This week, several reports provide good news for myeloma patients. The Spanish GEM/PETHEMA cooperative study group, supported through the Black Swan Research Initiative, has demonstrated important differences between patients with good- and poor-risk MRD-positive disease in a study published in Leukemia.

Obviously, after definitive treatment such as Velcade, Revlimid, and dexamethasone (VRd) plus autologous stem cell transplant (ASCT), an MRD-negative status is the best. However, if there is residual disease (MRD-positive status), some patients have better outcomes than others, and they can be identified based upon the pattern of myeloma cell surface antigens on the residual cells—what the researchers refer to as “a unique phenotypic profile with independent prognostic value.” 

The PETHEMA researchers identified specific patterns of myeloma cell surface antigens that predict for both longer and shorter progression-free and overall survival (PFS and OS).  Patterns were based on the high and low expression of certain antigens. The pattern associated with longer PFS and OS includes, among others, antigens that are targets for anti-CD38 monoclonal antibodies, such as Darzalex (daratumumab), and for B cell maturation antigen, which is the target both of experimental antibody therapy and of some of the CAR T cell products now in clinical trials. The pattern associated with poorer PFS includes low expression of CD38.   

This information is incredibly useful to guide therapy choices and to assist with further studies.

In separate studies, we are learning important practical details about MRD-positive disease:

1. The MRD-positive myeloma cells can be detected with blood testing—a huge advantage over bone-marrow sampling (a paper has been submitted for publication this year).

2. The genetic patterns of high-risk patients can be assessed. Eight abnormal genes appeared exclusively in the higher-risk patients.

3. Studies can be conducted at the single-cell level to identify whether multiple subclones are involved, rather than just a single, resistant subclone. This has major implications for treatment selection to eliminate residual MRD-positive disease.

All in all, this windfall of positive news moves us several steps forward in our search for better therapies.

China’s “disruptive” approach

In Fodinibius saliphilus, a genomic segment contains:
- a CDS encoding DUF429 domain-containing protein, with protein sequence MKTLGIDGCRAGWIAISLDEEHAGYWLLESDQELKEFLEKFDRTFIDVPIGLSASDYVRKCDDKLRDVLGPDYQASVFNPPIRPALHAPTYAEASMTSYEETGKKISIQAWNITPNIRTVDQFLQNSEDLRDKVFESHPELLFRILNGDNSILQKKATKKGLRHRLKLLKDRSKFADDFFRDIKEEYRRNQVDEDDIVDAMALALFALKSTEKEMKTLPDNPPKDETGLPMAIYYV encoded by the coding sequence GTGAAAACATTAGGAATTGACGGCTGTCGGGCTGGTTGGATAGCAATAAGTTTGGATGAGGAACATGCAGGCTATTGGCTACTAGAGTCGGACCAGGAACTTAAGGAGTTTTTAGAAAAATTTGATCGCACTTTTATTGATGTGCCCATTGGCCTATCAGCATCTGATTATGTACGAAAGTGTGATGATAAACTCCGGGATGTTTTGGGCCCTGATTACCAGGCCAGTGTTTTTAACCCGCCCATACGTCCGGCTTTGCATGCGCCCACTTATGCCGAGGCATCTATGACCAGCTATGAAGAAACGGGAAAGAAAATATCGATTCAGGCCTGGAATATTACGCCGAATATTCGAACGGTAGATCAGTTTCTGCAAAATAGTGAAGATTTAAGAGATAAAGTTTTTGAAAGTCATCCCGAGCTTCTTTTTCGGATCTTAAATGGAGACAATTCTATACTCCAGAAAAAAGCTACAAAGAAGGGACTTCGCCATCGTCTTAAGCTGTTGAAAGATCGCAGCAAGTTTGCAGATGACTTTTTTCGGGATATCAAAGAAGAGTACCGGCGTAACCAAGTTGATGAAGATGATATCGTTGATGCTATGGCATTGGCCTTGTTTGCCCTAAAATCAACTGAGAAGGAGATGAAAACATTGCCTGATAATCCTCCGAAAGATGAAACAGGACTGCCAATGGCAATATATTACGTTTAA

As U.S.-based drug makers, such as Celgene, move rapidly forward with their anti-BCMA CAR T-cell therapy programs, conducting trials here and in Europe, Chinese biotech companies are also emerging as industry leaders, with several strategic advantages over U.S. competitors.

With over 10 billion dollars invested in biotechnology, China is entering a phase of true innovation. With this realization, the pharmaceutical giant Johnson & Johnson invested $350 million in China’s Legend Biotech to co-develop a CAR T-cell program called LCAR-B38M, which appears to be uniquely effective for myeloma patients. The story of one U.S. myeloma patient from San Francisco, who travelled to Nanjing, China to receive this CAR T treatment, has been very much in the news. Despite having great anxiety about the potential outcome, this patient, now back in the U.S., has achieved MRD-negative CR (complete remission), and is relieved and doing very well.

What does the future hold? We don’t know. The entry of Chinese biotech companies into the cellular immunotherapy field is viewed as “disruptive” — an approach which can change our perspective about treatment. In China, if a patient fails first (frontline) therapy, he or she can proceed directly to CAR T-cell therapy with the perspective that it is transformative and can produce very long-term CR or even cure. This means that, although expensive, it can be a cost-effective strategy, since it is given once rather than over a course of months or years.

Only time will tell which disruptive approaches to treatment will make a decisive difference for myeloma patients. Achieving cure or even long remissions is a hope, but has not been documented at this point.

From China, we will learn about the impact when CAR T-cell therapy is used earlier in the disease course. And from the U.S., we will learn if one can overcome drug resistance in refractory patients.

Disruptive approaches favored in the Black Swan Research Initiative are to intervene early with decisive, potentially curative therapy, and to look assertively at ways to prevent MGUS (monoclonal gammopathy of undetermined significance), myeloma, and progression of MGUS to myeloma.

Helpful food news 

It is clear that eating a healthy diet is a good way to reduce the risk of MGUS and myeloma, as well as delay or prevent progression. The 2018 Environmental Working Group’s Shopper’s Guide to Pesticides in Produce gives excellent advice for those interested in reducing pesticides in their diets. The “clean 15” list of fruits and vegetables is particularly useful. If you cannot find organic produce, this list is the next best thing. And try to avoid anything on the “Dirty Dozen” list, which leads with strawberries.

Another study, described in this New York Times article, reinforces the need to avoid processed foods by highlighting how the sugar trehalose, a softener and stabilizer in many processed foods, distributes bacteria in the gut (intestinal tract) with very negative side effects.

So, once again, Real Food, if feasible, is the healthy answer. Stay tuned as we continue to report on ways forward to help achieve the best outcomes for myeloma patients.

Image of Dr. Brian G.M. DurieDr. Brian G.M. Durie serves as Chairman of the International Myeloma Foundation and serves on its Scientific Advisory Board. Additionally, he is Chairman of the IMF's International Myeloma Working Group, a consortium of nearly 200 myeloma experts from around the world. Dr. Durie also leads the IMF’s Black Swan Research Initiative®.

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